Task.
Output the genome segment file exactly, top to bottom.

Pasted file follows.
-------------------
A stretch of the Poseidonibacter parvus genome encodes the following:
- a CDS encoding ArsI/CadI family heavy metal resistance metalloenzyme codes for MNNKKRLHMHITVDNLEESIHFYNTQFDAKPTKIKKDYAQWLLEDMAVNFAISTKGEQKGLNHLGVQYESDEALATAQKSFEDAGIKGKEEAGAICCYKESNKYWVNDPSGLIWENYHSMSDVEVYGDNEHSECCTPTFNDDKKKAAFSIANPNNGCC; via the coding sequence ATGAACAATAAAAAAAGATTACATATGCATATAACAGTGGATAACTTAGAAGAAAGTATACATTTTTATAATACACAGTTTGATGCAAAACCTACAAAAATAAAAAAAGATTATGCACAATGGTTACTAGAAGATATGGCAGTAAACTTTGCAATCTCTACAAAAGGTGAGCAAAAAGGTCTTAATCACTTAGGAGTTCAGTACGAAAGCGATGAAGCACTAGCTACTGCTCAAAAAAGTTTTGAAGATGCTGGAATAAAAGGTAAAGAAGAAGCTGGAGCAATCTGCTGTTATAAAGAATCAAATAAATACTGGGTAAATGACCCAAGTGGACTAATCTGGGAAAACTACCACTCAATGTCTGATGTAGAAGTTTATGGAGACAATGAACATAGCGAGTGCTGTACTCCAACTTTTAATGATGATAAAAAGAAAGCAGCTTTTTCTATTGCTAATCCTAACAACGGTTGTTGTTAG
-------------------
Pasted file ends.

A stretch of the Poseidonibacter parvus genome encodes the following:
- a CDS encoding ArsI/CadI family heavy metal resistance metalloenzyme codes for MNNKKRLHMHITVDNLEESIHFYNTQFDAKPTKIKKDYAQWLLEDMAVNFAISTKGEQKGLNHLGVQYESDEALATAQKSFEDAGIKGKEEAGAICCYKESNKYWVNDPSGLIWENYHSMSDVEVYGDNEHSECCTPTFNDDKKKAAFSIANPNNGCC; via the coding sequence ATGAACAATAAAAAAAGATTACATATGCATATAACAGTGGATAACTTAGAAGAAAGTATACATTTTTATAATACACAGTTTGATGCAAAACCTACAAAAATAAAAAAAGATTATGCACAATGGTTACTAGAAGATATGGCAGTAAACTTTGCAATCTCTACAAAAGGTGAGCAAAAAGGTCTTAATCACTTAGGAGTTCAGTACGAAAGCGATGAAGCACTAGCTACTGCTCAAAAAAGTTTTGAAGATGCTGGAATAAAAGGTAAAGAAGAAGCTGGAGCAATCTGCTGTTATAAAGAATCAAATAAATACTGGGTAAATGACCCAAGTGGACTAATCTGGGAAAACTACCACTCAATGTCTGATGTAGAAGTTTATGGAGACAATGAACATAGCGAGTGCTGTACTCCAACTTTTAATGATGATAAAAAGAAAGCAGCTTTTTCTATTGCTAATCCTAACAACGGTTGTTGTTAG